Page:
Are Stealth Starbucks locations misleading customers?
If you feel good about supporting small local businesses every time you buy your coffee in the morning, you might want to research who really runs your local mom-and-pop. You might be buying Starbucks, whether you like it or not.
Paranoid as it may sound, outlets that have come to be known as "Stealth Starbucks" locations are a real phenomenon, according to a recent article in CityMetric. These are coffee shops that have the varied look and feel of indie stores with no green aprons or Starbucks logos to be found within, but are nonetheless owned and operated by Starbucks. Beginning in 2009 with an outlet called 15th Avenue Coffee and Tea in Seattle, the company has occasionally opened these undercover operations in major markets.
In fact, the coffee shop on the second floor of the Herald Square Macy’s Flagship store is a Stealth Starbucks. Reporting at the time the location got its liquor license, Grubstreet revealed that the application was made under the subsidiary name, Coffee House Holdings, Inc, which Starbucks uses for its stealth locations.
Some speculate that there are more stealth locations out there than one might imagine.
According to the CityMetric article, Starbucks CEO Howard Schultz maintains that the Starbucks locations are not meant to fool an indie crowd into patronizing his company.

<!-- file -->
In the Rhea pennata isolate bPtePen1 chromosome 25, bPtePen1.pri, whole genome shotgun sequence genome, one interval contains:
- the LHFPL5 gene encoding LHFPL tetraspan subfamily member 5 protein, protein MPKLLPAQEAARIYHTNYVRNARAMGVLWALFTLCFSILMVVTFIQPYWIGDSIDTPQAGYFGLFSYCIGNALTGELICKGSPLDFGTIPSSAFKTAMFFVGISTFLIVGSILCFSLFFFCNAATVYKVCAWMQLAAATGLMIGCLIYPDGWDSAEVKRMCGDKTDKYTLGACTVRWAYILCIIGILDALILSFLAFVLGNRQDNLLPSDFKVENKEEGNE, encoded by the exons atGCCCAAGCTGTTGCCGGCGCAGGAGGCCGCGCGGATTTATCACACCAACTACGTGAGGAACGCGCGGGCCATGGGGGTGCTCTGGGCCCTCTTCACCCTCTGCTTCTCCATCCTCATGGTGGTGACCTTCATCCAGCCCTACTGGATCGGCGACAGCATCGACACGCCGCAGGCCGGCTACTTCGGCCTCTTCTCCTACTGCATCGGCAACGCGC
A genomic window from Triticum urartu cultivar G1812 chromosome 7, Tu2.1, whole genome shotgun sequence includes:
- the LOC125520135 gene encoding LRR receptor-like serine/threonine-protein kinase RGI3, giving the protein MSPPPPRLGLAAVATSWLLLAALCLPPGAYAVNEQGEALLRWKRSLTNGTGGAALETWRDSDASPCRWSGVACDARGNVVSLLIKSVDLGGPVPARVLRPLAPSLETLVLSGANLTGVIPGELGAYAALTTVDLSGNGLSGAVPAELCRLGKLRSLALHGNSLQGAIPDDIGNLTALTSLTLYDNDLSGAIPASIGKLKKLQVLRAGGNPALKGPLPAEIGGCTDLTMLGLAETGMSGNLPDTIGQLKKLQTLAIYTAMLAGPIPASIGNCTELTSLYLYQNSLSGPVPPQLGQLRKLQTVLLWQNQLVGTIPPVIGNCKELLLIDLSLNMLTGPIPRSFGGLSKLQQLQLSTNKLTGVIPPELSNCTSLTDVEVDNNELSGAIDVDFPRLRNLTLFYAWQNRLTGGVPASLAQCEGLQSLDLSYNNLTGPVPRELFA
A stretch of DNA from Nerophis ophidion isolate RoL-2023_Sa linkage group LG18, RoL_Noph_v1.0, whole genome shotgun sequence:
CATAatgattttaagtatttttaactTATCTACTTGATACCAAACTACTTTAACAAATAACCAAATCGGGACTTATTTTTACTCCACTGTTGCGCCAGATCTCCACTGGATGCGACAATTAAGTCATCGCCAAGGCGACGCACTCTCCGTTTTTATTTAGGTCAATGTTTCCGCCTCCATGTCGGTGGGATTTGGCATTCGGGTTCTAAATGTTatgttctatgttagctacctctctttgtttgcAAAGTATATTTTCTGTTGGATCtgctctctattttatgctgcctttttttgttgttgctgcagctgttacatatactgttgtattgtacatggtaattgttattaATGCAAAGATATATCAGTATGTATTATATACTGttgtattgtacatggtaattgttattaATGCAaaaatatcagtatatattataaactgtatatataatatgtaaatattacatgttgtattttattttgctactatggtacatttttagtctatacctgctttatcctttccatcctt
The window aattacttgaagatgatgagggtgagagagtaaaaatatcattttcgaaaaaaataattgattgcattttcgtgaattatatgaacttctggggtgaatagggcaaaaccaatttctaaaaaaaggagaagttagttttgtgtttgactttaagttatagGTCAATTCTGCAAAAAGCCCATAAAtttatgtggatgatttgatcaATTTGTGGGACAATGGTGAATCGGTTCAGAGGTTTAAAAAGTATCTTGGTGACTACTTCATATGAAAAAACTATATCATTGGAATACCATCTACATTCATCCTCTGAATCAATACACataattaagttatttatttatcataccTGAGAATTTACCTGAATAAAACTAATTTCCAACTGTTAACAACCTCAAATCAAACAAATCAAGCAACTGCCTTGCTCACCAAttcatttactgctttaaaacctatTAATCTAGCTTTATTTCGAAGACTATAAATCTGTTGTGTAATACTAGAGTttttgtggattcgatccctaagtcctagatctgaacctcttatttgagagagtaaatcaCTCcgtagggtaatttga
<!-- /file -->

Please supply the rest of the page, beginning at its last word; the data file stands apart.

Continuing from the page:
CityMetric quotes Mr. Schultz from a 2010 interview with Marketing Magazine in which he said of the first wave of stealth operations, "It wasn’t so much that we were trying to hide the brand … [We were] trying to do things in those stores that we did not feel were appropriate for Starbucks."
That the Starbucks Evenings format now sells alcohol may be evidence that the company uses stealth locations to field-test new ideas and fold the successful ones into Starbucks proper.
Stealth Starbucks outlets are certainly not the only case of corporate entities slyly selling themselves under independent (perhaps more "ethical"-looking) banners. Acquisitions over the last decade have led to a slew of brands that were once manufactured by independent companies, such as Burt’s Bees, Odwalla and Naked Juice, now being produced by giant corporations. Many beer purists are caught off guard finding out Goose Island is owned by Budwesier and Blue Moon by Coors.
- Your local indie coffee shop may be a Stealth Starbucks – CityMetric
- The Secret Starbucks – NowIKnow.com
- ‘Stealth’ Starbucks Will Serve Beer and Wine Inside Renovated Macy’s – GrubStreet
- 13 Ethical Mom and Pop Brands that are Actually Owned by Giant Corporations – Business Insider
Could you see other retail chains using “stealth store” tactics and, if so, for what purposes? Do you find such concepts duplicitous to consumers?